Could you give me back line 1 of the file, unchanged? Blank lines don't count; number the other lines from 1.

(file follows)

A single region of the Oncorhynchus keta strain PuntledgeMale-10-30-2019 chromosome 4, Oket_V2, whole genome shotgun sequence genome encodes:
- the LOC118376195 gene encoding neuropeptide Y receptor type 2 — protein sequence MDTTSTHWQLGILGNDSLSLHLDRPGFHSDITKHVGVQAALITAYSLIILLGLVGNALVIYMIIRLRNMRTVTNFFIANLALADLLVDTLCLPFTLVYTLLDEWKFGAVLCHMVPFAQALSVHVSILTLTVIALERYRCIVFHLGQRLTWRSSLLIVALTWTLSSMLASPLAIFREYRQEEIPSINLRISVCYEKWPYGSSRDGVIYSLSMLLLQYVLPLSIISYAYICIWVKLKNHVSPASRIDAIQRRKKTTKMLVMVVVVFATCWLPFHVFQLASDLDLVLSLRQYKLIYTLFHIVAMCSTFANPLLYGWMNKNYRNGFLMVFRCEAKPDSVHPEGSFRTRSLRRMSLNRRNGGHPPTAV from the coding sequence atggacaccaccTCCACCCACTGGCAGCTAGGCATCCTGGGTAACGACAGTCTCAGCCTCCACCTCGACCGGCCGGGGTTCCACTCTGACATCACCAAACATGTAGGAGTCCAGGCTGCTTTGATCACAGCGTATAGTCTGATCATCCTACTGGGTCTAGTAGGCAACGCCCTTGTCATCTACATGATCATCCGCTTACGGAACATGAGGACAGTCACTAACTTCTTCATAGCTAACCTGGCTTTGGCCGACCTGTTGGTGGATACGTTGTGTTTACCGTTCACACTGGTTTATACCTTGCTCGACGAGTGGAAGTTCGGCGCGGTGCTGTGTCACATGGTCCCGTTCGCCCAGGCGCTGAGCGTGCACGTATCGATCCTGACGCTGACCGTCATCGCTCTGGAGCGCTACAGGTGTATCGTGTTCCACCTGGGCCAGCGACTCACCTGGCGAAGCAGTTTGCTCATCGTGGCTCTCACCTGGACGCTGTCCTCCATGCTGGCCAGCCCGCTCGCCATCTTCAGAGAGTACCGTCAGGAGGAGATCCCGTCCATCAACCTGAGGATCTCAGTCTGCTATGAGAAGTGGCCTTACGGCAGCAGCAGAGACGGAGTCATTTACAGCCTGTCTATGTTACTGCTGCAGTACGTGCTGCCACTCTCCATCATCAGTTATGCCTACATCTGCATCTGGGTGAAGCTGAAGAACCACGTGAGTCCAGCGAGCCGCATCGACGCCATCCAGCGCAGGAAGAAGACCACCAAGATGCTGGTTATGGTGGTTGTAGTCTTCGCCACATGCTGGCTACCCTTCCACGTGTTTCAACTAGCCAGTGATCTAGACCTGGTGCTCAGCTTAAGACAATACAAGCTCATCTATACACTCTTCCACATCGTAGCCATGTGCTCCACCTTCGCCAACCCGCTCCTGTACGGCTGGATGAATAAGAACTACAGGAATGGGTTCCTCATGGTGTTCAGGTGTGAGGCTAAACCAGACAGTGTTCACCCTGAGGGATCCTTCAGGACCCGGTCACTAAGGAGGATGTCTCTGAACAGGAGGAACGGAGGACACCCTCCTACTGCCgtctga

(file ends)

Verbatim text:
A single region of the Oncorhynchus keta strain PuntledgeMale-10-30-2019 chromosome 4, Oket_V2, whole genome shotgun sequence genome encodes: